Activists warned that speaking to media could lead to jail
July 29, Toronto – The OPP have warned two alleged G20 protest ringleaders
Leah Henderson and Alex Hundert that their recent media interviews are a violation of bail conditions not to organize, participate or advise protests. On the morning of July 28, OPP officers called their sureties and threatened to re-jail them if they persist in speaking to the media. Leah and Alex were released on bail on Monday July 19, three weeks after they were arrested at gunpoint in a pre-emptive nighttime raid on their Toronto home.
“There could hardly be a clearer indication that the police are trying to silence the voices of these organizers at all costs. Alex and Leah refuse to be intimidated from speaking out about their experiences and the daily injustices perpetrated against our society’s most marginalized communities,” says Faraz Shahidi, their supporter and member of the Ontario Public Interest Research Group (OPIRG – Toronto).
Leah and Alex recently appeared on CBC radio, Toronto Sun, Vancouver Media Co-op, and Rabble decrying the politically-motivated nature of the charges against them and calling on all people to support Indigenous communities, poor people, precarious migrants, and communities under occupation in the face of attacks by the leaders and policies of the G20
on their lands, livelihood, and health.
“Freely expressing opinions is not illegal. These violations of the right to free speech and the freedom of the press to speak to G20 defendants have a grave impact on all of us,” said Ryan White, a lawyer with the Movement Defense Committee.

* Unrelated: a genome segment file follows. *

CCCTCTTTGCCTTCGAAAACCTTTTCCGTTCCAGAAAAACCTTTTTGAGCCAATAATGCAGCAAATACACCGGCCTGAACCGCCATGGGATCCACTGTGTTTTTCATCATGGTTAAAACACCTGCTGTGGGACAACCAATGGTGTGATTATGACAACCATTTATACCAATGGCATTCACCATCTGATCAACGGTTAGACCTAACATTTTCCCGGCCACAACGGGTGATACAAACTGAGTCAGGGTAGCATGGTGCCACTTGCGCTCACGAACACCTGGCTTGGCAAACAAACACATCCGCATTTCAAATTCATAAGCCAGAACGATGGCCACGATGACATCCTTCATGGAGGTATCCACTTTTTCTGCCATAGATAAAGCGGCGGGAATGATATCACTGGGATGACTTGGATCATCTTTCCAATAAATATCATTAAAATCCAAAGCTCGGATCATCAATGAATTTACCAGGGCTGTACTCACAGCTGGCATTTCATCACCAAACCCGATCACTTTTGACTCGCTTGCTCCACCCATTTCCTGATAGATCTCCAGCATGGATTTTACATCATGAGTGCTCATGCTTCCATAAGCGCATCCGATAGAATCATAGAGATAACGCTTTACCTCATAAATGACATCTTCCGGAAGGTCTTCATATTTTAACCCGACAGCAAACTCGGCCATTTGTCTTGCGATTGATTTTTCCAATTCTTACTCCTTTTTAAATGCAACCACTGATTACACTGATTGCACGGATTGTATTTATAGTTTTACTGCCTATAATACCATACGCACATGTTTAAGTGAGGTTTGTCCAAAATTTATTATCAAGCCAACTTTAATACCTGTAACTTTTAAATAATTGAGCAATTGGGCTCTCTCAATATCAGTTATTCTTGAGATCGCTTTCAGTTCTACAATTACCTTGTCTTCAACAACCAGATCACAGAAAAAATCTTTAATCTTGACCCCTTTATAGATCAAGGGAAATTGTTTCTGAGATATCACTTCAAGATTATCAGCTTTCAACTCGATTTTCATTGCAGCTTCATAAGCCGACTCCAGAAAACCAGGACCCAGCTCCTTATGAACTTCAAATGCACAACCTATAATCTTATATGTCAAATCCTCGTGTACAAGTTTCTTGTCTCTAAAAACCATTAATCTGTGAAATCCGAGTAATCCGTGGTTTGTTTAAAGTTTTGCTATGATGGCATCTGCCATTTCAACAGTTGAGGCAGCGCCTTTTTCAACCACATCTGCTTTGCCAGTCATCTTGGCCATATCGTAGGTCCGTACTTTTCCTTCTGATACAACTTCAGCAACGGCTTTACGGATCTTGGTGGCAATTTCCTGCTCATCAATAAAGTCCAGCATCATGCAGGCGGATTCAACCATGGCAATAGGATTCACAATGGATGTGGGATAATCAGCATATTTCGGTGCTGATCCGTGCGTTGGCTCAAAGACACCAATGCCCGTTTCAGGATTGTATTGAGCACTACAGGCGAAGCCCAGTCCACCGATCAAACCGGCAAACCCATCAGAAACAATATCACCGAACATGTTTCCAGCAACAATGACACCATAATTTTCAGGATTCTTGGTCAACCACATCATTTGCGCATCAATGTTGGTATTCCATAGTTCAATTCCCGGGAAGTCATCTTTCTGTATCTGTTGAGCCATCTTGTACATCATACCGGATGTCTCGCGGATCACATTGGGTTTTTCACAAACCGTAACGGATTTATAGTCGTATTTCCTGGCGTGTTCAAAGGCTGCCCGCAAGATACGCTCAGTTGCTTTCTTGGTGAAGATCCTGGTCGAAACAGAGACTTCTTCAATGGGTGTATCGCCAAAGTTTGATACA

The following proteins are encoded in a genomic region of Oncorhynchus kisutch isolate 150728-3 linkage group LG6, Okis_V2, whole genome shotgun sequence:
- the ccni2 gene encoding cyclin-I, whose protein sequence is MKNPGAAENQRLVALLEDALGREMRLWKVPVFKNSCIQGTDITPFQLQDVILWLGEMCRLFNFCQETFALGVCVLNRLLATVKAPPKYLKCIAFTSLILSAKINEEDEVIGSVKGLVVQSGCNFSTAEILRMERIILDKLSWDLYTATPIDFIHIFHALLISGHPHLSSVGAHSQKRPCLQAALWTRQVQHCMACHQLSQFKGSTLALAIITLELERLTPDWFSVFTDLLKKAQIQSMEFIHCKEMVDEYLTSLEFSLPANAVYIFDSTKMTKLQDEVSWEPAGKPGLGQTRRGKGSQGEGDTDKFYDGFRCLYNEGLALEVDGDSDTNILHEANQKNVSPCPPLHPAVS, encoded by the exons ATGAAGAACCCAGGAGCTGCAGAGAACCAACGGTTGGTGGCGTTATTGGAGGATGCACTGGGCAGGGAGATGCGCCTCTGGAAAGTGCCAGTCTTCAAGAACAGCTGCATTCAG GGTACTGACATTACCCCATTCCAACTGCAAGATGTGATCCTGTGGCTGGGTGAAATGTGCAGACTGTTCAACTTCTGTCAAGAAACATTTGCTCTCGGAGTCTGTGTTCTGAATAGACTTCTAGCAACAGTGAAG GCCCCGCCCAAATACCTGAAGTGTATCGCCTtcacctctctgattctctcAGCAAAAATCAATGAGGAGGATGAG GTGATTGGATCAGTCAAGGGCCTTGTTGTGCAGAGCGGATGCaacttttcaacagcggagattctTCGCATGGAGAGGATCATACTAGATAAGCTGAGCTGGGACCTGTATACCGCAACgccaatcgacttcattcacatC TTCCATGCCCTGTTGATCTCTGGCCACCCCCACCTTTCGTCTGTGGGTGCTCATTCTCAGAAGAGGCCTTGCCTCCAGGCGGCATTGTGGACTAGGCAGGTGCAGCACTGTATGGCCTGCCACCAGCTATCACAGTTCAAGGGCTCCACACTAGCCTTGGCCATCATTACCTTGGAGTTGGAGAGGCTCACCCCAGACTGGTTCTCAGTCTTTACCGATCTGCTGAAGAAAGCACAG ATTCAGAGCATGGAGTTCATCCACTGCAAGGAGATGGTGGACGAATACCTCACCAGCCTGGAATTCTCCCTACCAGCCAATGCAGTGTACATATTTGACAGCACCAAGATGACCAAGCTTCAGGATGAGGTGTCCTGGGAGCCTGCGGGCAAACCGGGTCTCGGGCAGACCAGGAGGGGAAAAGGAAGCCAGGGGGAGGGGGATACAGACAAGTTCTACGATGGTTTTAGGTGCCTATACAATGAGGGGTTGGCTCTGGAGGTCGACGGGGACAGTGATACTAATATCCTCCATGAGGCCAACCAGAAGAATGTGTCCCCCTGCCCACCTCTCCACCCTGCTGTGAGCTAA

According to well-known constitutional lawyer Clayton Ruby, “The targeting of activists should be of concern to all of us. The erosion of Charter rights, the trampling of civil liberties, and the criminalization of dissent is an attempt to destroy the foundation of our society. Everyone has an equal stake in this.”
Leah Henderson and Alex Hundert will appear in court again on Friday to defend against a Crown appeal of their bail. Dave Vasey, an anti-G20 environmental justice organizer who was arrested for breaking the illusory 5-metre rule under the Public Works Act on June 24, 2010, appeared in court on Wednesday only to find that his charges had mysteriously
disappeared from all court and police records, circumstances the presiding justice of the peace called “highly unusual.”
“The mass arrests and targeting of activists raises serious issues about the criminalization of dissent as we confront deepening austerity on a global basis. These instances make visible the power of the police and governments to continue acting with impunity,” says Cynthia Wright, a York University professor.
“Our movements will not be silenced. We dare to dream of a world with freedom, justice, and equality; without tanks and prisons and borders and other oppressive institutions that steal sustenance from the world’s majority,” says Rachel Avery, member of AW@L and a music student at Wilfrid Laurier University in Waterloo. “We will continue to organize against the G8 and G20 leaders and their corporate villains that pillage the earth with industrial projects and profit from war.”